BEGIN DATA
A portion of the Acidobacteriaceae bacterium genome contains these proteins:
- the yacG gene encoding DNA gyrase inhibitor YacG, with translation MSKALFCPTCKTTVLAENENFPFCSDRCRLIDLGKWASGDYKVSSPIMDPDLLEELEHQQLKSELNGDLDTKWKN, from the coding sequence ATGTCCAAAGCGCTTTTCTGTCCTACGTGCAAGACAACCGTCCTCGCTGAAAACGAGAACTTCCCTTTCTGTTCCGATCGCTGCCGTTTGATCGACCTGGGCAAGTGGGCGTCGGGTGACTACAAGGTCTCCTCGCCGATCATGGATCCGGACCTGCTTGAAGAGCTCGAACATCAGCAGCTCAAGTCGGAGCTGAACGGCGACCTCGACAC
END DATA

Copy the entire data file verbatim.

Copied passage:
A portion of the Acidobacteriaceae bacterium genome contains these proteins:
- the yacG gene encoding DNA gyrase inhibitor YacG, with translation MSKALFCPTCKTTVLAENENFPFCSDRCRLIDLGKWASGDYKVSSPIMDPDLLEELEHQQLKSELNGDLDTKWKN, from the coding sequence ATGTCCAAAGCGCTTTTCTGTCCTACGTGCAAGACAACCGTCCTCGCTGAAAACGAGAACTTCCCTTTCTGTTCCGATCGCTGCCGTTTGATCGACCTGGGCAAGTGGGCGTCGGGTGACTACAAGGTCTCCTCGCCGATCATGGATCCGGACCTGCTTGAAGAGCTCGAACATCAGCAGCTCAAGTCGGAGCTGAACGGCGACCTCGACAC